As the name suggests, buyer intent data is information about your target audience that indicates an increased interest (or intent) in buying a product like yours. This data can be used to build targeted sales and marketing campaigns, personalize the content on your website, build ad retargeting lists, and much more. In this article, we will discuss the different types of buyer intent data as well as some of the benefits and limitations of each.
Buyer intent data usually comes in three different flavors:
- First-Party Intent Data: First-party intent data is data collected by you about your audience across your digital properties that indicate an elevated interest (or intent) to purchase. This could include things like visiting a certain number of pages on your website, email interactions, content downloads, form fills, and more. Each one of these actions can be scored to indicate a visitor’s level of interest and can inform the outreach action this visitor might be receptive to.
Leveraging first-party data is like having your prospective customers telling you exactly what they want, how interested they are, and exactly when you should reach out to them.
Benefits: The main benefits of using first-party data are cost, ownership, and reliability. Because first-party intent data is gathered through an established relationship between you and your audience, it is generally considered more reliable and valuable than any other type of intent data.
In addition, since you collect the data yourself you don’t need to purchase this data from any second- or third-party data suppliers. Once you’ve set up your collection platforms, you can just sit back and start collecting.
The last (and arguably best) thing about first-party data is the fact that you own it and thus can use it for whatever you want – there are no companies telling you what you can and cannot do with this data. This also opens up the door for greater customization and flexibility with this data since you can define and collect any custom criteria or data points that are important to you.
Limitations: The limitations of first-party intent data are reach and scalability. Since this data is collected about your specific audience, you are limited to only gathering insights on the number of visitors browsing your site and visiting your digital assets. For example, if your website only gets 300 users and only a handful of content downloads per month, it will be hard to build audiences and set up a targeting campaign based on an audience of this size.
- Second-Party Data: Have you heard the old saying: “One company’s first-party data is another company’s second-party data?” Probably not, but that’s essentially what second-party data is – another company's first party data that you purchase directly from them.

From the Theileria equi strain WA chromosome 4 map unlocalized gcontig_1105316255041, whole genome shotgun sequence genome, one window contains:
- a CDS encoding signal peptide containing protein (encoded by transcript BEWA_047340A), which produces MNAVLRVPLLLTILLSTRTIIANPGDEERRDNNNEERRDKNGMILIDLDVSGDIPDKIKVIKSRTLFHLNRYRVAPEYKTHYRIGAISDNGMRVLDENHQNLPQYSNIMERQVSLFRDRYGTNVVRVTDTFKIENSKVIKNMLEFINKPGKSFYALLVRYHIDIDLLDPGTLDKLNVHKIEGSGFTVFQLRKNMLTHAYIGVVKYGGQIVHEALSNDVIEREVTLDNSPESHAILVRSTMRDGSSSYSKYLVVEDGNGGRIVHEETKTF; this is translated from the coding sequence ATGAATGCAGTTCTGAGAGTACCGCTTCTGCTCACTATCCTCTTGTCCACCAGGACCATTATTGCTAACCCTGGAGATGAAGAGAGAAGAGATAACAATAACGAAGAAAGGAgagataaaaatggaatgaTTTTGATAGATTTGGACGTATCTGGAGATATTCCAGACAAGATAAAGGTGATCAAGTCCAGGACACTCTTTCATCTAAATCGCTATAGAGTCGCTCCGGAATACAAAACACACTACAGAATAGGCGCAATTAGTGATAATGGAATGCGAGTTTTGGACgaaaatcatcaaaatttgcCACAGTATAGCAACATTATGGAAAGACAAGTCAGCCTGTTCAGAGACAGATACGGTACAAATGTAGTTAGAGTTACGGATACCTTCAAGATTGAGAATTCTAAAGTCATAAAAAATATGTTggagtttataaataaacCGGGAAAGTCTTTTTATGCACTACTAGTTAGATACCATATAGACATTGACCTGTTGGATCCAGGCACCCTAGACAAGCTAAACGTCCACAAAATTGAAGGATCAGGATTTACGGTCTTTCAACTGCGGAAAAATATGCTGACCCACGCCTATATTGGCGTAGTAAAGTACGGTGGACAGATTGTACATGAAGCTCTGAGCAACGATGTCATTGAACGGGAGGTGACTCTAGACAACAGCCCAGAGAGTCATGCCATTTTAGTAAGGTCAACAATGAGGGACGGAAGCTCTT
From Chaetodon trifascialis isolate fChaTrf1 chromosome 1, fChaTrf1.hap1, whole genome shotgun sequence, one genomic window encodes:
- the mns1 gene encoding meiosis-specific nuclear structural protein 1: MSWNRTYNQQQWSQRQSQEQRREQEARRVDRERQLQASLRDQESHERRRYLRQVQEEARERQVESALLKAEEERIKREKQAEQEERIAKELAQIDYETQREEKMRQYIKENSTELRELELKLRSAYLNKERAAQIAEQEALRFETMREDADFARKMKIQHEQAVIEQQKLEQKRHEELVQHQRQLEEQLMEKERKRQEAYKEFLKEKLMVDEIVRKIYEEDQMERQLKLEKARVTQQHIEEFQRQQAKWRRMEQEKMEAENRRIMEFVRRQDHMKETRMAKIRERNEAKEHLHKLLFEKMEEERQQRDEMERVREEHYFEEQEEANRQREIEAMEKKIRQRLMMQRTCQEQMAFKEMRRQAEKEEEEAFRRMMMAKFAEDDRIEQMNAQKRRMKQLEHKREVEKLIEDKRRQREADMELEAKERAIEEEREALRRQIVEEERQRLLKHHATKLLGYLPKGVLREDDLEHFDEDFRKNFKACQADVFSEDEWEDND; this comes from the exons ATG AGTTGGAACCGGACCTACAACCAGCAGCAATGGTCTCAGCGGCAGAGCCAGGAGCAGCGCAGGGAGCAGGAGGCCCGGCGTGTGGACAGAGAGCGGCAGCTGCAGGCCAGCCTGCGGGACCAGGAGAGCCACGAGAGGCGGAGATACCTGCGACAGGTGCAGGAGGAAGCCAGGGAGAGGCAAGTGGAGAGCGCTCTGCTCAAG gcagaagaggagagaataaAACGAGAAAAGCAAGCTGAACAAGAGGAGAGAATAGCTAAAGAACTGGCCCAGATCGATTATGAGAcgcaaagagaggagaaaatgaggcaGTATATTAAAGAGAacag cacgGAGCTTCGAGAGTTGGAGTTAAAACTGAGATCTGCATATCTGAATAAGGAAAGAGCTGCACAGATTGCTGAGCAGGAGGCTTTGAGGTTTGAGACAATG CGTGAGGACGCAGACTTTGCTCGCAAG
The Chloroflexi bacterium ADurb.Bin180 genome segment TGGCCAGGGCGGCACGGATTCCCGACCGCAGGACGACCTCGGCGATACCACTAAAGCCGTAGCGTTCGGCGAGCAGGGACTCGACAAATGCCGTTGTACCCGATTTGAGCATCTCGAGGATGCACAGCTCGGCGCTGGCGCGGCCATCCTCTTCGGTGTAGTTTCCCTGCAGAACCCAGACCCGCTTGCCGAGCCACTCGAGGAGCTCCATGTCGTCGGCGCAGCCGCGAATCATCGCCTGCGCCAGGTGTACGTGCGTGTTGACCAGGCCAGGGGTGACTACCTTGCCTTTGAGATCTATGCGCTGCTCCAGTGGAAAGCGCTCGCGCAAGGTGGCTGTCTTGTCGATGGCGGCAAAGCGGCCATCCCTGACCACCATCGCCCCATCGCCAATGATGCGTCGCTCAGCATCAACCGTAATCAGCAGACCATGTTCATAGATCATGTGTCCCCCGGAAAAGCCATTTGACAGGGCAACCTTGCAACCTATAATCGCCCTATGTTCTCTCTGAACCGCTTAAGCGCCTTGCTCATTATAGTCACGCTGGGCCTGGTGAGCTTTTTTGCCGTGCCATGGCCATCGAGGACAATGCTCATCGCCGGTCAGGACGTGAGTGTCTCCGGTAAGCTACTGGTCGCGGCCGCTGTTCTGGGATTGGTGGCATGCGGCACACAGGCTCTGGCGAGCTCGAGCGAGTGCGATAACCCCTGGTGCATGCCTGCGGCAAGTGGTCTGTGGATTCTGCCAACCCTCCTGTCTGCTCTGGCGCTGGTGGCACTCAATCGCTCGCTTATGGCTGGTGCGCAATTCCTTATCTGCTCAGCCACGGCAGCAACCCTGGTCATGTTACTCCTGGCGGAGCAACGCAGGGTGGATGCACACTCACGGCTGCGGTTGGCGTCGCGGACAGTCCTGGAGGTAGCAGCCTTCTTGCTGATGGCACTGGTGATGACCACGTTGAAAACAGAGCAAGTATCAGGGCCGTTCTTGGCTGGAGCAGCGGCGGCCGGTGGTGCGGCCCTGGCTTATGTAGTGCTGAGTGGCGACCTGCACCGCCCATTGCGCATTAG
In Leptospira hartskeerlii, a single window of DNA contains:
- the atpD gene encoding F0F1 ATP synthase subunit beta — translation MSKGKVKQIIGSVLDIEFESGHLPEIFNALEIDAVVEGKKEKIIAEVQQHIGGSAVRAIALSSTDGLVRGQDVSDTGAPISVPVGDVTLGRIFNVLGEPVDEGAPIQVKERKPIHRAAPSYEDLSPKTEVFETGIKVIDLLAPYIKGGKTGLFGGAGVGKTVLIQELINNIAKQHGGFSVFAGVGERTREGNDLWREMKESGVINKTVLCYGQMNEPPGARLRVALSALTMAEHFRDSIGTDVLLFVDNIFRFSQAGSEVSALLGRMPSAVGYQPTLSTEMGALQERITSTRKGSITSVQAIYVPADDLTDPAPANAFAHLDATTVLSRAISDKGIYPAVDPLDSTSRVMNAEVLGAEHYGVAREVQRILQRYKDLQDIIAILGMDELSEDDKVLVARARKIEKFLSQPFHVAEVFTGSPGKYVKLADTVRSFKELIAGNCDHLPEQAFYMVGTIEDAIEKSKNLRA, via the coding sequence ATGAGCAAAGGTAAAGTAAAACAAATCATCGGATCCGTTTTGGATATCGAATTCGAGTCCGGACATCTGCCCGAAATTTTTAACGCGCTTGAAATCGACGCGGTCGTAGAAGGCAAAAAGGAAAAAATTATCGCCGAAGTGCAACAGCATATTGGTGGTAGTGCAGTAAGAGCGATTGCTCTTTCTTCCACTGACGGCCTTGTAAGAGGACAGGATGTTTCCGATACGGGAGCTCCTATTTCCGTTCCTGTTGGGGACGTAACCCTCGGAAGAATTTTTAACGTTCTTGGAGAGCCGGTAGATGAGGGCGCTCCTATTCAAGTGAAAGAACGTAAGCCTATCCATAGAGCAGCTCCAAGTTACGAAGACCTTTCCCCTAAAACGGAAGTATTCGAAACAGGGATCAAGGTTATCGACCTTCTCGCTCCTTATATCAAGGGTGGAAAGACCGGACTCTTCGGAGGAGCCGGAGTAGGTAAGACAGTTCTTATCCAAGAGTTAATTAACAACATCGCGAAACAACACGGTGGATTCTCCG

Benefits: Second-party data helps to tackle the potential scalability issue of using first-party data by increasing the pool of audience data on which you can build campaigns. Additionally, building relationships with second-party data suppliers fosters trust and collaboration and can be highly beneficial for both companies.
Limitations: While second-party data solves the main scalability issue of first-party data, it is not without its drawbacks. Just like with first-party data, you are again limited to only the first-party reach of the company you are buying from.
Furthermore, companies are not giving this data away for free. Gaining access to another company’s first-party data often requires either payment and/or access to your first-party data in exchange. This also brings up the issue of control. Since you do not own second-party data, you are limited by what the data supplier allows you to do with it, and also run the risk of losing that data if they so choose.
Finally, the issue of data quality cannot be overlooked. Unlike data collected by you, second-party data is collected by others meaning you have no control or even knowledge of exactly how and when the data was collected.
- Third-Party Intent Data: Third-party data is defined as activities, events, and intelligence across multiple different sources aside from those taking place on a website. Actions that could signal increased third-party intent are things like social media engagement, participation in online forums, review site activity, off-site research, and more. This data is then aggregated into third-party intent audiences and sold as a package on which you can build audiences and campaigns.
Benefits: Because third-party data is gathered from multiple sources, there is a nearly endless amount available which greatly increases your reach. This makes building audiences and campaigns much easier.
Limitations: Because third-party vendors base their data on inferred or implicit traits rather than actual audience responses, it could be seen as less reliable than first or second-party data. Furthermore, just like second-party data, since you do not own the data you are bound by the restrictions set up by the third-party data supplier. Finally, most companies will have access to the same third-party data pools meaning the audience data you purchase can easily be acquired and used by your competitors.
While we cannot know exactly what our potential customers are thinking, leveraging intent data can give us valuable insights into what they are looking for. Intent data can also be a powerful predictor of which companies are more likely to buy right now – giving you valuable insight into who you should be focusing your messaging on to drive better sales and marketing campaigns and increase your conversion rates and ultimately revenue.
If you want to learn more about how intent data can supercharge your sales and marketing efforts, contact us to speak with one of our intent data experts today!